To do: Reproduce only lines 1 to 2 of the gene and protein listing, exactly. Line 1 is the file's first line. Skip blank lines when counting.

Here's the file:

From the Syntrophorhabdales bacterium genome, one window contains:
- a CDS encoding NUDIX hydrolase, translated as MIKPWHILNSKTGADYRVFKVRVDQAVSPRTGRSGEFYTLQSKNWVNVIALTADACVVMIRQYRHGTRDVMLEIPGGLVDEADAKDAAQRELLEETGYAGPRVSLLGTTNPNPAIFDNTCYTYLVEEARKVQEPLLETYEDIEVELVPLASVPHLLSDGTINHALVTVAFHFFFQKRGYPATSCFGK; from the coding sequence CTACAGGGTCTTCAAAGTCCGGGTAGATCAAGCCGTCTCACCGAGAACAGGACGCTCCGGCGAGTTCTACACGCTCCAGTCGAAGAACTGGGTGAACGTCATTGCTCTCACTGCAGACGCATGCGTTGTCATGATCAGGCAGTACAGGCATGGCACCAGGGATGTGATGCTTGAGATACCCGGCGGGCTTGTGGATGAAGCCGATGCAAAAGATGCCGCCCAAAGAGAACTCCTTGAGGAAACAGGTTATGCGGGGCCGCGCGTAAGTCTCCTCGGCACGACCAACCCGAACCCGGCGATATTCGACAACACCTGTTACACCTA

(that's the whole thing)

From the Syntrophorhabdales bacterium genome, one window contains:
- a CDS encoding NUDIX hydrolase, translated as MIKPWHILNSKTGADYRVFKVRVDQAVSPRTGRSGEFYTLQSKNWVNVIALTADACVVMIRQYRHGTRDVMLEIPGGLVDEADAKDAAQRELLEETGYAGPRVSLLGTTNPNPAIFDNTCYTYLVEEARKVQEPLLETYEDIEVELVPLASVPHLLSDGTINHALVTVAFHFFFQKRGYPATSCFGK; from the coding sequence CTACAGGGTCTTCAAAGTCCGGGTAGATCAAGCCGTCTCACCGAGAACAGGACGCTCCGGCGAGTTCTACACGCTCCAGTCGAAGAACTGGGTGAACGTCATTGCTCTCACTGCAGACGCATGCGTTGTCATGATCAGGCAGTACAGGCATGGCACCAGGGATGTGATGCTTGAGATACCCGGCGGGCTTGTGGATGAAGCCGATGCAAAAGATGCCGCCCAAAGAGAACTCCTTGAGGAAACAGGTTATGCGGGGCCGCGCGTAAGTCTCCTCGGCACGACCAACCCGAACCCGGCGATATTCGACAACACCTGTTACACCTA